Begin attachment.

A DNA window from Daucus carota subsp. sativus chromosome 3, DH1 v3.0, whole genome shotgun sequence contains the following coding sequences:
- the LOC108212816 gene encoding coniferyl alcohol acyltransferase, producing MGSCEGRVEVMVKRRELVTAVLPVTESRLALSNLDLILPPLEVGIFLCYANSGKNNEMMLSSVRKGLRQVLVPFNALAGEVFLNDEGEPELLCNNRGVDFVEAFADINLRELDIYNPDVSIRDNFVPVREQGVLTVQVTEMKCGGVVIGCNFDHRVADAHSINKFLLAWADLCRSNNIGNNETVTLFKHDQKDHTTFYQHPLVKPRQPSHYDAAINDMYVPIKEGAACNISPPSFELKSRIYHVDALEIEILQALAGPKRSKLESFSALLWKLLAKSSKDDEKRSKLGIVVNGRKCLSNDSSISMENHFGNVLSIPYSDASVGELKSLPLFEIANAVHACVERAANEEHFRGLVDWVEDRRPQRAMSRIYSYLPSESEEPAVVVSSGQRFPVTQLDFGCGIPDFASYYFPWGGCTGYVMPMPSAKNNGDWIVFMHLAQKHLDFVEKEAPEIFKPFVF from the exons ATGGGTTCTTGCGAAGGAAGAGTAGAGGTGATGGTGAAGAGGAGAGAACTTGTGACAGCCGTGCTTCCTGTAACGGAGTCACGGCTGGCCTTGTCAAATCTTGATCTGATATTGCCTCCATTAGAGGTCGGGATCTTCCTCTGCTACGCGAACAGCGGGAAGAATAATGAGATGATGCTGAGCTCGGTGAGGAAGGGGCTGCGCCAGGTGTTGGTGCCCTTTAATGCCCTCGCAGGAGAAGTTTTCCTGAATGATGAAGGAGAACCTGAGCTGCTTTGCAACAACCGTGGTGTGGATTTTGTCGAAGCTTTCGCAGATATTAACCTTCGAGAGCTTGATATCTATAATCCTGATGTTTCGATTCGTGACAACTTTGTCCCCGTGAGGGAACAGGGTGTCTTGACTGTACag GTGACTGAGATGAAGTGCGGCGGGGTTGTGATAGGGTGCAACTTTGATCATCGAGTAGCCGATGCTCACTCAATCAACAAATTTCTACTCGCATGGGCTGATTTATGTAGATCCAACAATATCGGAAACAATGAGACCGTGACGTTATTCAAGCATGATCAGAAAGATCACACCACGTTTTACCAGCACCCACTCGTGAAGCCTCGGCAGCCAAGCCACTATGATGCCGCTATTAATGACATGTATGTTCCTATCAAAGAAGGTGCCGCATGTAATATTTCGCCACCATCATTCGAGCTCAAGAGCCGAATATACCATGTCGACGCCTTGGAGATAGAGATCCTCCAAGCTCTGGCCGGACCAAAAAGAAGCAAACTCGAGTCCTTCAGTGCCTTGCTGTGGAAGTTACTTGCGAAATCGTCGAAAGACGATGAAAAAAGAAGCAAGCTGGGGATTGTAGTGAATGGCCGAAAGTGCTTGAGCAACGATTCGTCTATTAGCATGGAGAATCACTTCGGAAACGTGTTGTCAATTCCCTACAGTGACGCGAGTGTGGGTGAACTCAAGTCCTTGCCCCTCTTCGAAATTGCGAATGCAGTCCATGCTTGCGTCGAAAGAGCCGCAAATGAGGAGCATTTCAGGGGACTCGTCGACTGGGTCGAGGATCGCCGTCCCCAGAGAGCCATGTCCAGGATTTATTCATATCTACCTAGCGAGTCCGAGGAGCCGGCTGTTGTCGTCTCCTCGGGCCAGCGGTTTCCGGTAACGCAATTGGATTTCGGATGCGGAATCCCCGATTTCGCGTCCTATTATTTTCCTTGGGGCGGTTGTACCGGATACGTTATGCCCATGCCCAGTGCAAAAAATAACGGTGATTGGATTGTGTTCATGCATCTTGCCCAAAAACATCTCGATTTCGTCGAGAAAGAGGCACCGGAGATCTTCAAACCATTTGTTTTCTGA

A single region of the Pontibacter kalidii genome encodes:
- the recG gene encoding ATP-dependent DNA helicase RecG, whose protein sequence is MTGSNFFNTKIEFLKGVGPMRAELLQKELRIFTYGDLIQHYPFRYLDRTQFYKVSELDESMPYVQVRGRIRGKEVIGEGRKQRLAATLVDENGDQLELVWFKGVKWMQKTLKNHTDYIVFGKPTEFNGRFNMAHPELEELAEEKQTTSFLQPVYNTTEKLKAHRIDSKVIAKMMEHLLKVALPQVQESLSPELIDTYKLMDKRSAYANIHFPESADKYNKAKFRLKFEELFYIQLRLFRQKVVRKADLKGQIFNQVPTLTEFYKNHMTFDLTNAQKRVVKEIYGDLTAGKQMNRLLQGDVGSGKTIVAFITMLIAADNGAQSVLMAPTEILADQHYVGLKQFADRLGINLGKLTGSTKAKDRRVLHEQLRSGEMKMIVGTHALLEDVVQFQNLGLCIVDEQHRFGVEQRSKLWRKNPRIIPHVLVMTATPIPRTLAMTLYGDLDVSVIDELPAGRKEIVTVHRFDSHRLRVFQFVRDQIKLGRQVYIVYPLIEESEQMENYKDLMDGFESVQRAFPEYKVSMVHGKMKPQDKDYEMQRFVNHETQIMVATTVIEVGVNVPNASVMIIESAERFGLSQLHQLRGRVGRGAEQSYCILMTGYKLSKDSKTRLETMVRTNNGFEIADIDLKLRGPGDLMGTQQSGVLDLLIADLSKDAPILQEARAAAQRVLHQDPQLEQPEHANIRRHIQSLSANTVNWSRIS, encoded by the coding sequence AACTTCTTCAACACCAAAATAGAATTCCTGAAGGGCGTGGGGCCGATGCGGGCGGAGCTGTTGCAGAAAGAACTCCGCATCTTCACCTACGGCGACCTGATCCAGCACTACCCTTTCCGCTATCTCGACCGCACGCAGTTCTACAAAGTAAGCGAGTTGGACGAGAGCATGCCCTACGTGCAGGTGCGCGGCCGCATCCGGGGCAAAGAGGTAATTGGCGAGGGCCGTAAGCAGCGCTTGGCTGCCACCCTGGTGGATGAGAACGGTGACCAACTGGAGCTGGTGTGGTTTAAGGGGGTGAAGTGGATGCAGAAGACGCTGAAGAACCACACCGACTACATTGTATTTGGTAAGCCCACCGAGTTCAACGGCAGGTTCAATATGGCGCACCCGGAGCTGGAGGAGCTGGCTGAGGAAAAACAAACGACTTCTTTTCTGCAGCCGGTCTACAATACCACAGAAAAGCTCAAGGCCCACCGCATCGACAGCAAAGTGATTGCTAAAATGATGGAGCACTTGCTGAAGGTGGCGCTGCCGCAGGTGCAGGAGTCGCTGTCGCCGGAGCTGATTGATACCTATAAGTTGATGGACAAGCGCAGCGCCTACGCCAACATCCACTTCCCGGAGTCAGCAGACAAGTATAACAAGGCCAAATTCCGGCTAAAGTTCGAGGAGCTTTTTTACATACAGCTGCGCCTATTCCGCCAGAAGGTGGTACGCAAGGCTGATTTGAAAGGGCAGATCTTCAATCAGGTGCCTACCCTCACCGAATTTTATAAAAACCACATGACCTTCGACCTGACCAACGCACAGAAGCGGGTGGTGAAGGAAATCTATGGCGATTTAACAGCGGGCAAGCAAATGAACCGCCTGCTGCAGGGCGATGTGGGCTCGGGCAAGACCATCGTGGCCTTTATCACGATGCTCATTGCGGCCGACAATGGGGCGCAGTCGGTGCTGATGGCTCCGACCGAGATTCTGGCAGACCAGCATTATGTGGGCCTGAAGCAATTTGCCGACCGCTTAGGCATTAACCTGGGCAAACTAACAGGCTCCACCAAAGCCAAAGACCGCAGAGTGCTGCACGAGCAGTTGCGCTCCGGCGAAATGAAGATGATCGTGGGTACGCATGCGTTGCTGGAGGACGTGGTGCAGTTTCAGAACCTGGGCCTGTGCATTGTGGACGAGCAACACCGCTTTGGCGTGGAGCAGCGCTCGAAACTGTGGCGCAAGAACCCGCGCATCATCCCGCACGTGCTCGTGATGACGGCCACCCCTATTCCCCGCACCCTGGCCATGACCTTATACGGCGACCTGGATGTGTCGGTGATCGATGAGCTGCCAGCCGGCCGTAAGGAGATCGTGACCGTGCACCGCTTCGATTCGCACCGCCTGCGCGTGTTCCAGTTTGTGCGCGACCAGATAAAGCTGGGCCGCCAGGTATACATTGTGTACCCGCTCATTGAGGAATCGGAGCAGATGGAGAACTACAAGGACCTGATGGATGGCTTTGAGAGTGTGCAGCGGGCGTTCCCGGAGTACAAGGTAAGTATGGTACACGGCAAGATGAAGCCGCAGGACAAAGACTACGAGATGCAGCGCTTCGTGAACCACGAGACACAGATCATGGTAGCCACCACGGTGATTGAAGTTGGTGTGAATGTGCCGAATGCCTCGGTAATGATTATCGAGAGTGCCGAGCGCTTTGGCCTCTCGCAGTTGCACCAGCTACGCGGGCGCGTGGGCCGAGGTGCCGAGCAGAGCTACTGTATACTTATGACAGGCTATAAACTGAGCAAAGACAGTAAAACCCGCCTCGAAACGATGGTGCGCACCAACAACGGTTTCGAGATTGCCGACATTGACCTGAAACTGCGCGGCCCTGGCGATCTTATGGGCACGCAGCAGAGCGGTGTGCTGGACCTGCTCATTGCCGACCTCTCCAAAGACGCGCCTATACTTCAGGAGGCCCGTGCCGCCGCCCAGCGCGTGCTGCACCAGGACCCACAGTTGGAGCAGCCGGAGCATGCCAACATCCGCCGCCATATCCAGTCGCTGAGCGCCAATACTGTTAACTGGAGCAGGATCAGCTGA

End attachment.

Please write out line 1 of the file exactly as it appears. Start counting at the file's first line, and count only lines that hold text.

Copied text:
A DNA window from Daucus carota subsp. sativus chromosome 3, DH1 v3.0, whole genome shotgun sequence contains the following coding sequences: